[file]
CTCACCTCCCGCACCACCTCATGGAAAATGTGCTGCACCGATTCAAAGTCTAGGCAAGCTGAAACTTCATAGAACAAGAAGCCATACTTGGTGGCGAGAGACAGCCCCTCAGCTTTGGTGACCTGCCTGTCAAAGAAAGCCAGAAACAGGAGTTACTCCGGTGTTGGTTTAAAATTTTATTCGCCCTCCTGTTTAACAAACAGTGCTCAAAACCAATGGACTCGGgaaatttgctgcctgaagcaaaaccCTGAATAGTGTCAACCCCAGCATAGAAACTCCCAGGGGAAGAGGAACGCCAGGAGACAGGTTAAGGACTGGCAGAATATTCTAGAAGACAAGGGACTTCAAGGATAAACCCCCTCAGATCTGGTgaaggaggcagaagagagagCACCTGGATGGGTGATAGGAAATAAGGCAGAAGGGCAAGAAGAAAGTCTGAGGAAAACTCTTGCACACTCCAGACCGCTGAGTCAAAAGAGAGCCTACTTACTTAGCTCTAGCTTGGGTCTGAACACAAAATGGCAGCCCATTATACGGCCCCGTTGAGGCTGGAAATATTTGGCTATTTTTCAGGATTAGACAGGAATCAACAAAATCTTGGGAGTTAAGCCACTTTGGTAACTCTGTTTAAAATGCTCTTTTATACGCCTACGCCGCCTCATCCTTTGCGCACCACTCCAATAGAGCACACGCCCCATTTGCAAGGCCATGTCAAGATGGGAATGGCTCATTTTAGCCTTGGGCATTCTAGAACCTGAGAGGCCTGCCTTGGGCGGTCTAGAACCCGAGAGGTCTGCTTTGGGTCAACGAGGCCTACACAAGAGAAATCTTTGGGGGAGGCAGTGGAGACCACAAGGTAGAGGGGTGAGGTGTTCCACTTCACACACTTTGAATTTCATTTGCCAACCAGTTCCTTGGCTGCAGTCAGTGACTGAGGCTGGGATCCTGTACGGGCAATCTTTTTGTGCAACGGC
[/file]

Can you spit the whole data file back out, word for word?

CTCACCTCCCGCACCACCTCATGGAAAATGTGCTGCACCGATTCAAAGTCTAGGCAAGCTGAAACTTCATAGAACAAGAAGCCATACTTGGTGGCGAGAGACAGCCCCTCAGCTTTGGTGACCTGCCTGTCAAAGAAAGCCAGAAACAGGAGTTACTCCGGTGTTGGTTTAAAATTTTATTCGCCCTCCTGTTTAACAAACAGTGCTCAAAACCAATGGACTCGGgaaatttgctgcctgaagcaaaaccCTGAATAGTGTCAACCCCAGCATAGAAACTCCCAGGGGAAGAGGAACGCCAGGAGACAGGTTAAGGACTGGCAGAATATTCTAGAAGACAAGGGACTTCAAGGATAAACCCCCTCAGATCTGGTgaaggaggcagaagagagagCACCTGGATGGGTGATAGGAAATAAGGCAGAAGGGCAAGAAGAAAGTCTGAGGAAAACTCTTGCACACTCCAGACCGCTGAGTCAAAAGAGAGCCTACTTACTTAGCTCTAGCTTGGGTCTGAACACAAAATGGCAGCCCATTATACGGCCCCGTTGAGGCTGGAAATATTTGGCTATTTTTCAGGATTAGACAGGAATCAACAAAATCTTGGGAGTTAAGCCACTTTGGTAACTCTGTTTAAAATGCTCTTTTATACGCCTACGCCGCCTCATCCTTTGCGCACCACTCCAATAGAGCACACGCCCCATTTGCAAGGCCATGTCAAGATGGGAATGGCTCATTTTAGCCTTGGGCATTCTAGAACCTGAGAGGCCTGCCTTGGGCGGTCTAGAACCCGAGAGGTCTGCTTTGGGTCAACGAGGCCTACACAAGAGAAATCTTTGGGGGAGGCAGTGGAGACCACAAGGTAGAGGGGTGAGGTGTTCCACTTCACACACTTTGAATTTCATTTGCCAACCAGTTCCTTGGCTGCAGTCAGTGACTGAGGCTGGGATCCTGTACGGGCAATCTTTTTGTGCAACGGC